As previously documented, the media has come under strict controls and restrictions under the Sheikh Hasina government. There has been a disturbing increase in press freedom violations and Bangladesh is ranked 151 out of 180 countries in Reporters Without Borders’ (RSF) 2020 World Press Freedom Index, one place lower than in 2019.

Khulna journalist arrested under the Digital Security Act

Abu Tayeb Munshi, a journalist from National Television (NTV), Dainik Loksomaj and Khulna Gazette, was arrested from his residence at Nurnagar in Khulna city on 20th April 2021 under the Digital Security Act-2018. Abu Tayeb had uploaded a Facebook post about alleged corruption involving a private company owned by Talukdar Abdul Khalek, the mayor of Khulna City Corporation and president of the city unit of the Bangladesh Awami League (BAL) - the ruling party of the country.

Abu Tayeb’s Facebook post was substantiated by official documents from the Mongla Customs House Authorities where the mayor’s name and signature were found in relation to evading customs duty.

On 21st April, Acting Chief Metropolitan Magistrate Sumi Ahmed of the Chief Metropolitan Magistrate’s (CMM) Court of Khulna ordered that Abu Tayeb be detained in jail. He was denied bail on two occasions on the 22nd and 28th April. On 5th May, a High Court Bench granted him bail. Subsequently, on 12th May he was freed from jail. However, the case against the journalist still remains pending.

Journalists attacked after being terminated from pro-government outlet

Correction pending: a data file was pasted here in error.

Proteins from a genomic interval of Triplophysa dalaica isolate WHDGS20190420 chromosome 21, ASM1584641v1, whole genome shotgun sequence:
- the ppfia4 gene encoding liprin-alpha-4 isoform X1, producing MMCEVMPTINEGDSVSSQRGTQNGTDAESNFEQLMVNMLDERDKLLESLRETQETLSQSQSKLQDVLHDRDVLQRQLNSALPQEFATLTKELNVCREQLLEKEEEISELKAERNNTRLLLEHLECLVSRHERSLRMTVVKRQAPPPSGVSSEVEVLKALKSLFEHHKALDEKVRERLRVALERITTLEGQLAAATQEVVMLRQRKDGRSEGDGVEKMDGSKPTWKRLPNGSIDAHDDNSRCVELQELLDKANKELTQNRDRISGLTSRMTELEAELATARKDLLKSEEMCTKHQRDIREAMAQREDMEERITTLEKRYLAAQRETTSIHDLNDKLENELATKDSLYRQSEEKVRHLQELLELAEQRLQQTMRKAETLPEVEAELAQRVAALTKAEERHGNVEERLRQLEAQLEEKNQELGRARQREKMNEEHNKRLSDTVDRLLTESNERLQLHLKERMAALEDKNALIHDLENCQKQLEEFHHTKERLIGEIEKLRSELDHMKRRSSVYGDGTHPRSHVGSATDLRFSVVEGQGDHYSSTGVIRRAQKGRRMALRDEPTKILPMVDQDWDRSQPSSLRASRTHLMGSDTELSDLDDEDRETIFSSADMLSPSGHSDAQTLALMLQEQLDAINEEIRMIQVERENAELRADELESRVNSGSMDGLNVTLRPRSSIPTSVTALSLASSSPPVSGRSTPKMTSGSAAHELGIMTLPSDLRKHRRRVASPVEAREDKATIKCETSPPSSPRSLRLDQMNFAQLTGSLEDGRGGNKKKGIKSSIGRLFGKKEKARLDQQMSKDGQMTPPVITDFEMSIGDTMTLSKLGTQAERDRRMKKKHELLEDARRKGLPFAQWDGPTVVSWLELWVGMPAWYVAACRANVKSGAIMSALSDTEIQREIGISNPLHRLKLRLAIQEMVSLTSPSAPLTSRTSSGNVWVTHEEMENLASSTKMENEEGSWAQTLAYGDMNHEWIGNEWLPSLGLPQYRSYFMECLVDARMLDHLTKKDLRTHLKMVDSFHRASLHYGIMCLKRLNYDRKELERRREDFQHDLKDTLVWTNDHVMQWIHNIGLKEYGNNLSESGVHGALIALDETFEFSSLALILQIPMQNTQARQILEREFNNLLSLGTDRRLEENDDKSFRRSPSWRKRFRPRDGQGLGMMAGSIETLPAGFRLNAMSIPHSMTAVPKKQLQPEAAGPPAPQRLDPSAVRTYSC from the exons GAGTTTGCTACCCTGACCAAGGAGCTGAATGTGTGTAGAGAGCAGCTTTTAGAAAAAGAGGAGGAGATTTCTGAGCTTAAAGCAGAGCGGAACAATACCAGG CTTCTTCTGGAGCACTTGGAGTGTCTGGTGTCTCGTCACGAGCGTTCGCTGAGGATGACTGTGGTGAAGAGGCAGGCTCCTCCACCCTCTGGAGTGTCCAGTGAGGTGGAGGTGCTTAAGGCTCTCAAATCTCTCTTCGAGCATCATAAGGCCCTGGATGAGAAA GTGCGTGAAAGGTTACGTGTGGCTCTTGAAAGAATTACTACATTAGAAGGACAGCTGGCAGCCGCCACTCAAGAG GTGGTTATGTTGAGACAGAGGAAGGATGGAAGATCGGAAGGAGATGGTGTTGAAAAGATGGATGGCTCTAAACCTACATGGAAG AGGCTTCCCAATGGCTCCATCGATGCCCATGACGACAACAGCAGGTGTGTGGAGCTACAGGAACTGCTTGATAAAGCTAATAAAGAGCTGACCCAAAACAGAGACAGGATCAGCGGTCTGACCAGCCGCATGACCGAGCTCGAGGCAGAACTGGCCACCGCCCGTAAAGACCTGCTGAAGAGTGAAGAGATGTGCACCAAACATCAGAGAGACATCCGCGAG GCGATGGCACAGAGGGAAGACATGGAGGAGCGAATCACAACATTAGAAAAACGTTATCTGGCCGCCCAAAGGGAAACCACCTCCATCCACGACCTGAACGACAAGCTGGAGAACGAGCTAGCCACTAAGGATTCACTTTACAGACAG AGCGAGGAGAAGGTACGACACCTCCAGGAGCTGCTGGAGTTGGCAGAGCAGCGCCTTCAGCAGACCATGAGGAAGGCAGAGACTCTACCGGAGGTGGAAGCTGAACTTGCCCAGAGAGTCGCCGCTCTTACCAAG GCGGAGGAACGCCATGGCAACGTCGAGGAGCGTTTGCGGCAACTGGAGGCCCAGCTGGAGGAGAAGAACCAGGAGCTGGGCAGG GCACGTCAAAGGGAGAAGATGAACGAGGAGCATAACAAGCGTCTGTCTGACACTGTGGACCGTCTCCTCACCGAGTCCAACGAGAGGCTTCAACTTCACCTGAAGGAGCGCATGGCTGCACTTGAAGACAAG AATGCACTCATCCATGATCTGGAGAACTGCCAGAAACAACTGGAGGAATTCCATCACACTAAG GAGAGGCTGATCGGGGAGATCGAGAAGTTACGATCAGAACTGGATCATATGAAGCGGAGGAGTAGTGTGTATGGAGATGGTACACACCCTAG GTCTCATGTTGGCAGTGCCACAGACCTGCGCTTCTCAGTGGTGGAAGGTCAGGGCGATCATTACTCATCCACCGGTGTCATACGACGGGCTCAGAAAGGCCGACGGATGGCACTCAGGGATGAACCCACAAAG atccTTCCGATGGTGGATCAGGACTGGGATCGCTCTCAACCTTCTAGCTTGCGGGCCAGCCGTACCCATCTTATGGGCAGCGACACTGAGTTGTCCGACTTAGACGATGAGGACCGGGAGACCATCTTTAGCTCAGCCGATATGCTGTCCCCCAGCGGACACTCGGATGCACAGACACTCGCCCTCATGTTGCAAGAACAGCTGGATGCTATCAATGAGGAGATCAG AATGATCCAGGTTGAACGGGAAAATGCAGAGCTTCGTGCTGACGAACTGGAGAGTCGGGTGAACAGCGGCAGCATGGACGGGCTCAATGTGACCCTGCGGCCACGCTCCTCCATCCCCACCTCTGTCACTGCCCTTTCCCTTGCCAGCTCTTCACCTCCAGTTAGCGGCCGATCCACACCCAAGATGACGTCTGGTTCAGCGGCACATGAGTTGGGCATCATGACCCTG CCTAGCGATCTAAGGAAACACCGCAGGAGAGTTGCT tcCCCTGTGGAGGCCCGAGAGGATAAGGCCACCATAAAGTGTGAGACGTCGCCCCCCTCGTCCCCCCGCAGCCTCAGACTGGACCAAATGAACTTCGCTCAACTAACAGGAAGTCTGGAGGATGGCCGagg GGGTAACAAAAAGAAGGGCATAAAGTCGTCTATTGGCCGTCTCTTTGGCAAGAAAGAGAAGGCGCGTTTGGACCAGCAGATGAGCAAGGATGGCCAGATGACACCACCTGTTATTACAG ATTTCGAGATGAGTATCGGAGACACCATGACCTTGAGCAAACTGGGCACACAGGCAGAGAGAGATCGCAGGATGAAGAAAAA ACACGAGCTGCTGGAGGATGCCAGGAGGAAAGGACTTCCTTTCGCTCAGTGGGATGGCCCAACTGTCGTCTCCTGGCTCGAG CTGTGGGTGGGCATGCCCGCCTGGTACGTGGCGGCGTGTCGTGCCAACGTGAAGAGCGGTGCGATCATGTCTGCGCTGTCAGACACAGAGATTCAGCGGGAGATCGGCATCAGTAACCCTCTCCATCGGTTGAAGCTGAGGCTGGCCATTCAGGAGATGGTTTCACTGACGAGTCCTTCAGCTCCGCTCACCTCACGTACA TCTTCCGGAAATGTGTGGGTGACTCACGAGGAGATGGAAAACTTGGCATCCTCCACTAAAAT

The Daily Janakantha - a pro-ruling party national vernacular newspaper - terminated the employment of 26 journalists. On 15th March 2021, the management of the daily sent emails to the journalists notifying them about the termination of their jobs.

The sacked journalists subsequently protested against the mass termination and on 11th April 2021, reporters and leaders of journalist bodies organised a protest in front of the Globe-Janakantha Building. The protesters found the main gate locked to bar them from entering the premises.

Following this, a group of thugs allegedly linked to the newspaper’s management attacked the protesting journalists with sticks, iron rods and bricks. Ten journalists were injured in the physical attack. No redress has yet been available for the affected and injured journalists since the incident.

Journalist languishing in prison for sedition

Ruhul Amin Gazi, Chief Reporter of The Daily Sangram - a pro-opposition newspaper representing the Bangladesh Jama’at-E-Islami (BJI) party - has languished in jail for seven months.

He was detained on 21st October 2020 and charged with sedition under the Digital Security Act-2018. Gazi and Daily Sangram editor Abul Asad have been under investigation for sedition since a complaint was filed in December 2019 over a news article calling Abdul Quader Molla - an opposition figure executed in 2013 for war crimes - a “martyr”.

Abul Asad had previously been arbitrarily detained between 13th December 2019 and 7th December 2020 by the authorities. Further, Muktijuddho Mancha - a pro-ruling party group - had physically assaulted Abul Asad, vandalised the newspaper’s office and filed the case against him for publishing the article. The perpetrators of the attacks have not been held accountable.

Workers’ leader detained for Facebook post

Ruhul Amin, a workers' leader and coordinator of Sramik-Krishak-Chhatra-Janata Oikya Parishad in Khulna, was picked up at the house of persecuted cartoonist Ahmed Kabir Kishore at Goalkhali, Khlishpur, Khulna city on 26th February 2021.

Ruhul Amin had criticised the government on Facebook for the prolonged arbitrary detention of writer Mushtaq Ahmed, who died in prison on 25th February 2021. The following day the police implicated Ruhul in a case filed under the Digital Security Act-2018. The police accused him of ‘tarnishing the image of the state’, ‘defaming the government’ and ‘spreading confusing information’ through Facebook.